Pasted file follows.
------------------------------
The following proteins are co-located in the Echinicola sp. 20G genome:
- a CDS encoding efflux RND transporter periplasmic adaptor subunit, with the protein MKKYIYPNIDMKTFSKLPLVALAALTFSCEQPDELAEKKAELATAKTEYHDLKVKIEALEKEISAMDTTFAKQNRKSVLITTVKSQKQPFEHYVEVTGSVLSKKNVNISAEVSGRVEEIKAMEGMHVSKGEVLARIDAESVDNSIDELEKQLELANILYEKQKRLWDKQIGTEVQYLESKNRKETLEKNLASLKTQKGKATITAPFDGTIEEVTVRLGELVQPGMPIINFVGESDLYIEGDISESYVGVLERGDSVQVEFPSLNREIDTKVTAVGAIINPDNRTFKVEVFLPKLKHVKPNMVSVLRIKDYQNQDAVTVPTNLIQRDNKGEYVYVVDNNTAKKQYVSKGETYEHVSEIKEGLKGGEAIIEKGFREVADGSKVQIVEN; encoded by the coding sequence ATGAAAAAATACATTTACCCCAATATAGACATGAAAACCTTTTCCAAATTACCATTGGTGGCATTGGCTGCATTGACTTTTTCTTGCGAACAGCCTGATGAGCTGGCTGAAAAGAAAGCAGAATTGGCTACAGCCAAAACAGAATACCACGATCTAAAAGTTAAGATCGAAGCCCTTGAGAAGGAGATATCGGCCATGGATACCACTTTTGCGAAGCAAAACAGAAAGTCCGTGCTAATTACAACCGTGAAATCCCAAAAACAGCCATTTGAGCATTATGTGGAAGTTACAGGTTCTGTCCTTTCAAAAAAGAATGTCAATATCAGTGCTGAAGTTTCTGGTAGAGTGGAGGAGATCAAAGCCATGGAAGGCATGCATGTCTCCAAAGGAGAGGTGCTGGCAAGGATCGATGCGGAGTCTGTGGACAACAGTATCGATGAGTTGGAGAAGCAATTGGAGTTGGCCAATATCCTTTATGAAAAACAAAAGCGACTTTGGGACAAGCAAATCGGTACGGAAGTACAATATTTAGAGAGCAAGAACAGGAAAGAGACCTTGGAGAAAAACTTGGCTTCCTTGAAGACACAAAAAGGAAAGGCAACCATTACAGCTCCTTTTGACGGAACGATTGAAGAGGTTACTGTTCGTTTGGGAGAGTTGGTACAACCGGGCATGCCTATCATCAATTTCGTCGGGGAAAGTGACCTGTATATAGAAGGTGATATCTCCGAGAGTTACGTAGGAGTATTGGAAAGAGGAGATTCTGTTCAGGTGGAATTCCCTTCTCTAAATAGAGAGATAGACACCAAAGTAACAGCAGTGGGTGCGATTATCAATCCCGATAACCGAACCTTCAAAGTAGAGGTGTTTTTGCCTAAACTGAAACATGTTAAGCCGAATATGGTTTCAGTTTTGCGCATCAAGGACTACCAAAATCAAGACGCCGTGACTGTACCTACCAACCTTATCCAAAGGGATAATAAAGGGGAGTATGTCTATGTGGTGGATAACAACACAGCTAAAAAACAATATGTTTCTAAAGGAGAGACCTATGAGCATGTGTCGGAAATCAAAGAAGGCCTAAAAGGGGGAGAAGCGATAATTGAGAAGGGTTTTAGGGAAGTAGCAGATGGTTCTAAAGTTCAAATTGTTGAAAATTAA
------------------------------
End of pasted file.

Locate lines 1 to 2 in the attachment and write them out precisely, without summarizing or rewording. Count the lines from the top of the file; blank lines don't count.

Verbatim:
The following proteins are co-located in the Echinicola sp. 20G genome:
- a CDS encoding efflux RND transporter periplasmic adaptor subunit, with the protein MKKYIYPNIDMKTFSKLPLVALAALTFSCEQPDELAEKKAELATAKTEYHDLKVKIEALEKEISAMDTTFAKQNRKSVLITTVKSQKQPFEHYVEVTGSVLSKKNVNISAEVSGRVEEIKAMEGMHVSKGEVLARIDAESVDNSIDELEKQLELANILYEKQKRLWDKQIGTEVQYLESKNRKETLEKNLASLKTQKGKATITAPFDGTIEEVTVRLGELVQPGMPIINFVGESDLYIEGDISESYVGVLERGDSVQVEFPSLNREIDTKVTAVGAIINPDNRTFKVEVFLPKLKHVKPNMVSVLRIKDYQNQDAVTVPTNLIQRDNKGEYVYVVDNNTAKKQYVSKGETYEHVSEIKEGLKGGEAIIEKGFREVADGSKVQIVEN; encoded by the coding sequence ATGAAAAAATACATTTACCCCAATATAGACATGAAAACCTTTTCCAAATTACCATTGGTGGCATTGGCTGCATTGACTTTTTCTTGCGAACAGCCTGATGAGCTGGCTGAAAAGAAAGCAGAATTGGCTACAGCCAAAACAGAATACCACGATCTAAAAGTTAAGATCGAAGCCCTTGAGAAGGAGATATCGGCCATGGATACCACTTTTGCGAAGCAAAACAGAAAGTCCGTGCTAATTACAACCGTGAAATCCCAAAAACAGCCATTTGAGCATTATGTGGAAGTTACAGGTTCTGTCCTTTCAAAAAAGAATGTCAATATCAGTGCTGAAGTTTCTGGTAGAGTGGAGGAGATCAAAGCCATGGAAGGCATGCATGTCTCCAAAGGAGAGGTGCTGGCAAGGATCGATGCGGAGTCTGTGGACAACAGTATCGATGAGTTGGAGAAGCAATTGGAGTTGGCCAATATCCTTTATGAAAAACAAAAGCGACTTTGGGACAAGCAAATCGGTACGGAAGTACAATATTTAGAGAGCAAGAACAGGAAAGAGACCTTGGAGAAAAACTTGGCTTCCTTGAAGACACAAAAAGGAAAGGCAACCATTACAGCTCCTTTTGACGGAACGATTGAAGAGGTTACTGTTCGTTTGGGAGAGTTGGTACAACCGGGCATGCCTATCATCAATTTCGTCGGGGAAAGTGACCTGTATATAGAAGGTGATATCTCCGAGAGTTACGTAGGAGTATTGGAAAGAGGAGATTCTGTTCAGGTGGAATTCCCTTCTCTAAATAGAGAGATAGACACCAAAGTAACAGCAGTGGGTGCGATTATCAATCCCGATAACCGAACCTTCAAAGTAGAGGTGTTTTTGCCTAAACTGAAACATGTTAAGCCGAATATGGTTTCAGTTTTGCGCATCAAGGACTACCAAAATCAAGACGCCGTGACTGTACCTACCAACCTTATCCAAAGGGATAATAAAGGGGAGTATGTCTATGTGGTGGATAACAACACAGCTAAAAAACAATATGTTTCTAAAGGAGAGACCTATGAGCATGTGTCGGAAATCAAAGAAGGCCTAAAAGGGGGAGAAGCGATAATTGAGAAGGGTTTTAGGGAAGTAGCAGATGGTTCTAAAGTTCAAATTGTTGAAAATTAA